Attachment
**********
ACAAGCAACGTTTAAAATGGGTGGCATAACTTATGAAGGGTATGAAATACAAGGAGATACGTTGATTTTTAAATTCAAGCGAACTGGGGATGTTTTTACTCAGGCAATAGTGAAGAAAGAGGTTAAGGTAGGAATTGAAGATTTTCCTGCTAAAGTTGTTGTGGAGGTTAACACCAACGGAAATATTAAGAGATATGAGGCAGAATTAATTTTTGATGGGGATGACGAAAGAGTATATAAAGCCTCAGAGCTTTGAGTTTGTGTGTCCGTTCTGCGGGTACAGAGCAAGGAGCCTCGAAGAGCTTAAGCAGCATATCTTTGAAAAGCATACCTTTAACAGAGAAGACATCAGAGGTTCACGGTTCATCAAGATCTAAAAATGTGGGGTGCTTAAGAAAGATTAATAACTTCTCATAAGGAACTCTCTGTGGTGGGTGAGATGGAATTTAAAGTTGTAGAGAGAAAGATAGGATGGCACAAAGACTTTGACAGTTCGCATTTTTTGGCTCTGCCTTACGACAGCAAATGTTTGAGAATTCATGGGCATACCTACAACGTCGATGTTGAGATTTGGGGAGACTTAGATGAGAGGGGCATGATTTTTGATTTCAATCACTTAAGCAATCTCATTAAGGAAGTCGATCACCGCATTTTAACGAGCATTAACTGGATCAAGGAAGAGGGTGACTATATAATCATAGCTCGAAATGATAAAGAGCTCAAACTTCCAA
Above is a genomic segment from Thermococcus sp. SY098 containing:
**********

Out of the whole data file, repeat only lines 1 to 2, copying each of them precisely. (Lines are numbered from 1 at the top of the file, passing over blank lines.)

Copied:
ACAAGCAACGTTTAAAATGGGTGGCATAACTTATGAAGGGTATGAAATACAAGGAGATACGTTGATTTTTAAATTCAAGCGAACTGGGGATGTTTTTACTCAGGCAATAGTGAAGAAAGAGGTTAAGGTAGGAATTGAAGATTTTCCTGCTAAAGTTGTTGTGGAGGTTAACACCAACGGAAATATTAAGAGATATGAGGCAGAATTAATTTTTGATGGGGATGACGAAAGAGTATATAAAGCCTCAGAGCTTTGAGTTTGTGTGTCCGTTCTGCGGGTACAGAGCAAGGAGCCTCGAAGAGCTTAAGCAGCATATCTTTGAAAAGCATACCTTTAACAGAGAAGACATCAGAGGTTCACGGTTCATCAAGATCTAAAAATGTGGGGTGCTTAAGAAAGATTAATAACTTCTCATAAGGAACTCTCTGTGGTGGGTGAGATGGAATTTAAAGTTGTAGAGAGAAAGATAGGATGGCACAAAGACTTTGACAGTTCGCATTTTTTGGCTCTGCCTTACGACAGCAAATGTTTGAGAATTCATGGGCATACCTACAACGTCGATGTTGAGATTTGGGGAGACTTAGATGAGAGGGGCATGATTTTTGATTTCAATCACTTAAGCAATCTCATTAAGGAAGTCGATCACCGCATTTTAACGAGCATTAACTGGATCAAGGAAGAGGGTGACTATATAATCATAGCTCGAAATGATAAAGAGCTCAAACTTCCAA
Above is a genomic segment from Thermococcus sp. SY098 containing: